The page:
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Re: SVG for print graphics

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  • james_ingram_svg
    ... I agree with Pranav. I m using SVG for writing music notation, and have no problems printing. James
    Message 1 of 6 , Feb 6, 2012
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      --- In svg-developers@yahoogroups.com, "Pranav Lal" <pranav.lal@...> wrote:

      > [...] I do not think there are going to be any serious problems when printing.


      I agree with Pranav. I'm using SVG for writing music notation, and have no problems printing.

      James
    • philsvg
      Hello, I am using svg to programmaticaly generate print documents in web navigators, since years. It is perfect in this case and equivalent in precision than
      Message 2 of 6 , Feb 6, 2012
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        Hello,

        I am using svg to programmaticaly generate print documents in web navigators, since years. It is perfect in this case and equivalent in precision than pdf and more simple to generate, and it is the only way if you want modify your documents "on the fly" before print it. The limit was from navigators abilities to print documents. Last years, there was a wonderful improvement to follow svg w3c requirements for IE (windows has the best printing results) and print management improvements for others.

        What was difficult with svg was to include your svg illustrations inside an other existing document (graphics, word processor ...). I don't know how it is now, but few years ago, it was not easy to include any svg inside an other software, without bitmap conversion. Generally, when i need a graphic produced with svg, i convert it in bitmap (with inkscape), and paste it in the final document. You can increase dpi to satisfy graphics peoples.

        Does an evaluation of softwares comparing svg compatibility exists somewhere? import of document and copy/pas of elements. (ie : copy/paste svg graph from inkscape to libreoffice fails)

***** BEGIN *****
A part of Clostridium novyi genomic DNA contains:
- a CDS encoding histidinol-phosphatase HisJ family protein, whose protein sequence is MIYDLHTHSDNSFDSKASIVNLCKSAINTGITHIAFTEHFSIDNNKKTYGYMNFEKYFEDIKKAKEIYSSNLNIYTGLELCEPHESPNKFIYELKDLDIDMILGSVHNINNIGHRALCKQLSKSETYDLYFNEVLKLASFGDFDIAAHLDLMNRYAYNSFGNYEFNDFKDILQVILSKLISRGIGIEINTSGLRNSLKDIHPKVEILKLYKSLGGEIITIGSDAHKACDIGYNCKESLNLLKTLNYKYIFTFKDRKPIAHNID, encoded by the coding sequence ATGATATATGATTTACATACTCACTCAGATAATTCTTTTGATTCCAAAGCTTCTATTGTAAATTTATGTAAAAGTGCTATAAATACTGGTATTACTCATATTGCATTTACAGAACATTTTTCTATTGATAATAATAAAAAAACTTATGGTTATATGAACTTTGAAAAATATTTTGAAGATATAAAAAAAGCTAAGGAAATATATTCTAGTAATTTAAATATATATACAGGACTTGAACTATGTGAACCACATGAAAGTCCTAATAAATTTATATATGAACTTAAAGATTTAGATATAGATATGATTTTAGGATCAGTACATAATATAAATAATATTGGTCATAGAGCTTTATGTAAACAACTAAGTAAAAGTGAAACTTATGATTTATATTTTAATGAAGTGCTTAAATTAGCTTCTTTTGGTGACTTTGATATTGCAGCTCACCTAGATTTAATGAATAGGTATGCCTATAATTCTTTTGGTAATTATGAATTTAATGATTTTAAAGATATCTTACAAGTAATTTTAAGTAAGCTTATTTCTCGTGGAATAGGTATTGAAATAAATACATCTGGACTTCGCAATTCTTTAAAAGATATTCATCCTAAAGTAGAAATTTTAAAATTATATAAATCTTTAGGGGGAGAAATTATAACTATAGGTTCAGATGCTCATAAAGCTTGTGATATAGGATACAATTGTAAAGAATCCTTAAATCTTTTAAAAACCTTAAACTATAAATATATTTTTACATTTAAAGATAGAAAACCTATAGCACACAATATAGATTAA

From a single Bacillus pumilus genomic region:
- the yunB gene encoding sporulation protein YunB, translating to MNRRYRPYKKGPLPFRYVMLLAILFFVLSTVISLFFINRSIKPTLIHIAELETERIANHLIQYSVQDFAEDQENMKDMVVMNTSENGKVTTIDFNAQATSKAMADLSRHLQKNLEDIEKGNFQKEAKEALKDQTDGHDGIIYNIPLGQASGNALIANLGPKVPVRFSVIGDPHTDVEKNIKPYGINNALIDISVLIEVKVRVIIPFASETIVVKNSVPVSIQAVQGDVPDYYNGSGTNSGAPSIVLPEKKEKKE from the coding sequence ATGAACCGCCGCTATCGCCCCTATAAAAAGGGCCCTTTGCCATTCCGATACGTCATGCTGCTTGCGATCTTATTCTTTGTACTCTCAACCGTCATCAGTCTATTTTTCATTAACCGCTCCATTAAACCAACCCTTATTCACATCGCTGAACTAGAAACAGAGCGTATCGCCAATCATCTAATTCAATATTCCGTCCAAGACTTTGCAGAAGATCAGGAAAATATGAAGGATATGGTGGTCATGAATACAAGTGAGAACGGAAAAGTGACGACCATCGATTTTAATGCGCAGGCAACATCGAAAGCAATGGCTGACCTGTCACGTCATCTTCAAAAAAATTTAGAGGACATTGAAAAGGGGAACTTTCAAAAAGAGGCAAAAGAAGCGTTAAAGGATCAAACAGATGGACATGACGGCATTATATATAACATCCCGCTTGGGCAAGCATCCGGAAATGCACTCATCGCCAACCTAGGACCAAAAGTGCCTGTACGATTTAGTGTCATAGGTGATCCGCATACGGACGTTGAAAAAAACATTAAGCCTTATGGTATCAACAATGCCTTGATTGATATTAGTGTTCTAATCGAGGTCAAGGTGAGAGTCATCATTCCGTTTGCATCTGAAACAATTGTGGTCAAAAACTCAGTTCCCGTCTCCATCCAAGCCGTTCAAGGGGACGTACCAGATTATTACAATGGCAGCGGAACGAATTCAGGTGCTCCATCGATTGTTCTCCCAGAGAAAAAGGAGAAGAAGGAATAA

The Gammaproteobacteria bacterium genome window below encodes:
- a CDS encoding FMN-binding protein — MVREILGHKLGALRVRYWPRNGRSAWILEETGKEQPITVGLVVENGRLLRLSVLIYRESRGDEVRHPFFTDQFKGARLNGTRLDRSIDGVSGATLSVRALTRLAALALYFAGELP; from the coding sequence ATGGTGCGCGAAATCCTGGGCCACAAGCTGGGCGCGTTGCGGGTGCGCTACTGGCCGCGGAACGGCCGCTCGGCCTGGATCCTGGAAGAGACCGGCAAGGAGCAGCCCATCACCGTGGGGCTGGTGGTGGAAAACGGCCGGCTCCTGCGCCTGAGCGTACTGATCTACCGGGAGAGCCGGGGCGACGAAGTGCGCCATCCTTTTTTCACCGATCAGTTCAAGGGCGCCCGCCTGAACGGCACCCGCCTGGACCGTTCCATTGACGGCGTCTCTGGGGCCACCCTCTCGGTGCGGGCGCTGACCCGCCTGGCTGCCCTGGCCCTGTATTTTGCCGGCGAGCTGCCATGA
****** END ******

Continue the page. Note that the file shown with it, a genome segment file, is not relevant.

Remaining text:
Hope this helps
        Philippe
        http://www.visualkit.com

        --- In svg-developers@yahoogroups.com, "wendellxe" <wendellxe@...> wrote:
        >
        > I'm evaluating graphics formats for a project to programmatically generate illustrations for inclusion in print documents.
        >
        > From the programming point of view, SVG looks like a good choice. But I am told by graphics people that SVG for print was tried and rejected years ago. Looking around, I see there was a lot of activity five to ten years ago (e.g. Adobe Mars), but nothing lately.
        >
        > I'd like to learn more, but haven't been able to find any detailed discussions. Can someone explain the technical issues behind the loss of interest in using SVG for print graphics?
        >
      • th_w@ymail.com
        ... What kind of print documents are we talking about, or more precisely, what would be the workflow to generate the print documents? I m using rsvg-convert
        Message 3 of 6 , Feb 7, 2012
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          --- In svg-developers@yahoogroups.com, "wendellxe" <wendellxe@...> wrote:
          >
          > I'm evaluating graphics formats for a project to programmatically generate illustrations for inclusion in print documents.
          >

          What kind of print documents are we talking about, or more precisely, what would be the workflow to generate the print documents?

          I'm using rsvg-convert and Ghostscript to prepare SVGs for use with LaTeX. Secifically, like this (on a Linux machine), because pdflatex wasn't happy with the PDF level:

          rsvg-convert -f pdf in.svg | gs -sDEVICE=pdfwrite -dCompatibilityLevel=1.4 -o=out.pdf -

          Librsvg and Ghostscript are also available for Windows[1][2][3]. Other options for conversion to PDF and other formats would be Inkscape[4] (optionally from the command line[5]) or Batik[6], the latter using Apache FOP, an XSL-FO processor, to generate PDF or EPS graphics. XSL-FO is for generating print documents and I read SVG support was good among different XSL-FO implementations, though I've never used XSL-FO myself.

          If EPS graphics are useful for you, you should however be aware that SVG features like opacity, filters or maybe gradients might be rasterized during the SVG to EPS conversion process. Not a problem in itself, but then it might be preferable to be converting to raster graphics in the first place (I'd suggest PNG and in general strongly discourage using JPEG when converting SVGs).


          Thomas W.


          [1] http://ftp.gnome.org/pub/GNOME/binaries/win32/librsvg/
          [2] http://ftp.gnome.org/pub/GNOME/binaries/win64/librsvg/
          [3] http://www.ghostscript.com/download/gsdnld.html
          [4] http://inkscape.org/
          [5] http://inkscape.org/doc/inkscape-man.html
          [6] http://xmlgraphics.apache.org/batik/tools/rasterizer.html
        • Roger F. Gay
          Half Hour WebSocket Seminar - INTRO from Kaazing
          Message 4 of 6 , Feb 8, 2012
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